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Something Deeply Hidden

Something Deeply Hidden: Quantum Worlds and the Emergence of Spacetime

Sean Carroll
Dutton
2019
362 pp.
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Quantum mechanics is not for the faint of heart. The calculations are daunting, and concepts such as superpositions, uncertainty, and entanglement can be perplexing. But the most difficult aspect to grasp is what it means about the nature of reality.

At the heart of the conundrum is the “measurement problem.” Niels Bohr’s “Copenhagen interpretation,” developed almost a century ago, says that physical systems exist as quantum wave functions that can simultaneously occupy mutually exclusive states (a superposition). The famous, if macabre, example of Schrödinger’s cat posits a quantum superposition leading to the eponymous cat being both alive and dead at the same time, until observed. This seems to imply that reality does not come into being until the system is measured, whereupon the wave function collapses, with some probability distribution, into one and only one “real” state.

This view is quietly accepted by most physicists, who often consider “quantum foundations” issues, such as what constitutes a measurement, out of bounds for serious physics. Sean Carroll, however, has decided to tackle the issue head on. Something Deeply Hidden is Carroll’s ambitious and engaging foray into what quantum mechanics really means and what it tells us about physical reality.

He begins by taking the reader though a crash course in basic quantum physics, underscoring his “irritation” with the idea of the wave function collapse, which mars the simplicity of quantum theory and introduces unexplained randomness. There is plenty of humor in this section and no serious math, but prior knowledge of the subject will help.

Carroll then lays out his manifesto: There is no collapse, he insists, and no single true state after a measurement. Rather, the interaction of a measuring device and a quantum system (such as an electron) leads to “multiple worlds, each of which contains a single person with a very definite idea about where the electron was seen.” This “many worlds” interpretation, first developed by Hugh Everett in the 1950s, is predicated on the idea that copies of the entire world split off from one another every time quantum events occur. Carroll emphasizes that as strange as it sounds, “the other possible measurement outcomes still exist and are perfectly real, just as separate worlds.”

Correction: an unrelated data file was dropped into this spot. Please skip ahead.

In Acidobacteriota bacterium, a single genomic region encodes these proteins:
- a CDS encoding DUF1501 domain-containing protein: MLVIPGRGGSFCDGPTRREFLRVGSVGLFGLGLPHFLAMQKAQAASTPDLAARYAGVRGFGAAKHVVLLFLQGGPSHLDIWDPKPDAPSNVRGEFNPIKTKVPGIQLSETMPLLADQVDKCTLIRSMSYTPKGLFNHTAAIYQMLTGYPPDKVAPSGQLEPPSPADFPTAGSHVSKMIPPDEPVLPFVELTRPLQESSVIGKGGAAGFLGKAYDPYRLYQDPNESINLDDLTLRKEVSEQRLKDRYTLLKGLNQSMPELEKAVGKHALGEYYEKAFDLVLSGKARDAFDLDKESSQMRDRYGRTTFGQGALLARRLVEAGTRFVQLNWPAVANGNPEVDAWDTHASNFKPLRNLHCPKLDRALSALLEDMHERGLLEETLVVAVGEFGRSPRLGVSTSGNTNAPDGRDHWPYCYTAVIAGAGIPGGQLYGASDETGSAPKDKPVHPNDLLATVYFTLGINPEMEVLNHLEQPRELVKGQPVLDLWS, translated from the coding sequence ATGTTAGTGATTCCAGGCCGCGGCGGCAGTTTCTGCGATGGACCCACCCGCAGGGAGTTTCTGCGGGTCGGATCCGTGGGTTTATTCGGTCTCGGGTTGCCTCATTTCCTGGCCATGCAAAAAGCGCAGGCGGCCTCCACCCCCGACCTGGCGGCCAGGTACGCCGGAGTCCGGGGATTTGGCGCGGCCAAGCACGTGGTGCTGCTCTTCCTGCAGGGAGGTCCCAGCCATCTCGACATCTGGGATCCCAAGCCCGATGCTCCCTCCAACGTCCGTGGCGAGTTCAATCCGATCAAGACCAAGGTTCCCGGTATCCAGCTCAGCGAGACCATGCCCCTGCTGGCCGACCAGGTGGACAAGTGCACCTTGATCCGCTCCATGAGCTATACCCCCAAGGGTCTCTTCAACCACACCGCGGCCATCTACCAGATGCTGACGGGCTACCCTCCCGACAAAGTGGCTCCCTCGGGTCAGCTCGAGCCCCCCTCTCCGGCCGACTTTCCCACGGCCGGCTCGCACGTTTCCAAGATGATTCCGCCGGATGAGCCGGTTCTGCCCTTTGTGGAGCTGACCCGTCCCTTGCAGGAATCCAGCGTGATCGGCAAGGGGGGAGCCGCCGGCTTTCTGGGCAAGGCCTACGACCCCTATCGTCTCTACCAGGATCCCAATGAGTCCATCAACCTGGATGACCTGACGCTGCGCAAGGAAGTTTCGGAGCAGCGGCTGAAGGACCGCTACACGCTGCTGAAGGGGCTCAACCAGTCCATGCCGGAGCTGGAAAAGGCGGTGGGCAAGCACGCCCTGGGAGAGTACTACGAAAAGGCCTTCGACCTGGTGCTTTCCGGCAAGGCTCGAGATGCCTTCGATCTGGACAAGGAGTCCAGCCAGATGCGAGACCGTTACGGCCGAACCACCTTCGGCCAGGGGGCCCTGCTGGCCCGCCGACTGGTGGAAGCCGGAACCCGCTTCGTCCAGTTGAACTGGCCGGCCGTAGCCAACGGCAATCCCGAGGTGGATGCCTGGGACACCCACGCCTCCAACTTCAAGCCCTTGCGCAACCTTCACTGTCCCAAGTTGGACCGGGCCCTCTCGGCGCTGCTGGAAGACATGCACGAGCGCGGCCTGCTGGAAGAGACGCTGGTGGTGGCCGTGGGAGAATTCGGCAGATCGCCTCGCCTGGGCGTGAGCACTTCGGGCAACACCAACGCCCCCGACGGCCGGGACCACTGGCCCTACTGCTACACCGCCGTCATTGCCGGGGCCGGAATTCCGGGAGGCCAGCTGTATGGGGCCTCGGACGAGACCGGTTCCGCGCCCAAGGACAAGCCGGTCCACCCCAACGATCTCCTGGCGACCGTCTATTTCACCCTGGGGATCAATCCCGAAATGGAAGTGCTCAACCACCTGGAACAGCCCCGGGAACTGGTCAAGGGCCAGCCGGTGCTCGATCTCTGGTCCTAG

As Carroll admits, there is no clear experimental test for this or other interpretations of quantum mechanics. In the final chapters, he dangles tantalizing hints from the study of quantum gravity that suggest that the many worlds hypothesis may help us resolve long-standing puzzles about apparent contradictions between quantum mechanics and general relativity. If we have the “courage” to discard classical thinking and embrace the reality of quantum mechanics, he argues, we may someday “learn how to extract our universe from the wave function.”

As is unavoidable in such discussions, the book takes a philosophical turn, delving into questions of ethics, consciousness, and the nature of reality itself. Many physicists avoid such subjects because they just do not feel like physics. Ultimately, Carroll’s goal is to convince both the public and his fellow physicists that these questions are worth asking. Does he succeed? Like so much in quantum mechanics, it depends on your point of view.

About the author

The reviewer is at Walsh School of Foreign Service, Georgetown University, Washington, DC 20057, USA.